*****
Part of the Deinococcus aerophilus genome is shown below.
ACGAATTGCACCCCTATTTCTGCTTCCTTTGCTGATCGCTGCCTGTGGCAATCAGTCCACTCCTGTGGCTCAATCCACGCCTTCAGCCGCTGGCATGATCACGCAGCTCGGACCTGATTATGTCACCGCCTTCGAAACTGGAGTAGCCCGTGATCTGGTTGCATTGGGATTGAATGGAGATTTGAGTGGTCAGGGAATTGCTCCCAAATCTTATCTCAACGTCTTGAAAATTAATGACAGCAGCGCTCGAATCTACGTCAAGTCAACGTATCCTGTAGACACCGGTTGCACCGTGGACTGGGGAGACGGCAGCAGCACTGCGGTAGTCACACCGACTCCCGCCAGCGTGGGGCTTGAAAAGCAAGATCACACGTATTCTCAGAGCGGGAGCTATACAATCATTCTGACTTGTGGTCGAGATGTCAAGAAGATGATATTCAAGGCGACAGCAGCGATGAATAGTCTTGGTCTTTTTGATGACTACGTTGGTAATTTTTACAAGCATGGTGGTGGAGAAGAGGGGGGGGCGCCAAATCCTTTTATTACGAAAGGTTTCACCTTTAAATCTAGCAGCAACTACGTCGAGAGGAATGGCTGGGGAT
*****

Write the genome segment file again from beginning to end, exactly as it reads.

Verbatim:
Part of the Deinococcus aerophilus genome is shown below.
ACGAATTGCACCCCTATTTCTGCTTCCTTTGCTGATCGCTGCCTGTGGCAATCAGTCCACTCCTGTGGCTCAATCCACGCCTTCAGCCGCTGGCATGATCACGCAGCTCGGACCTGATTATGTCACCGCCTTCGAAACTGGAGTAGCCCGTGATCTGGTTGCATTGGGATTGAATGGAGATTTGAGTGGTCAGGGAATTGCTCCCAAATCTTATCTCAACGTCTTGAAAATTAATGACAGCAGCGCTCGAATCTACGTCAAGTCAACGTATCCTGTAGACACCGGTTGCACCGTGGACTGGGGAGACGGCAGCAGCACTGCGGTAGTCACACCGACTCCCGCCAGCGTGGGGCTTGAAAAGCAAGATCACACGTATTCTCAGAGCGGGAGCTATACAATCATTCTGACTTGTGGTCGAGATGTCAAGAAGATGATATTCAAGGCGACAGCAGCGATGAATAGTCTTGGTCTTTTTGATGACTACGTTGGTAATTTTTACAAGCATGGTGGTGGAGAAGAGGGGGGGGCGCCAAATCCTTTTATTACGAAAGGTTTCACCTTTAAATCTAGCAGCAACTACGTCGAGAGGAATGGCTGGGGAT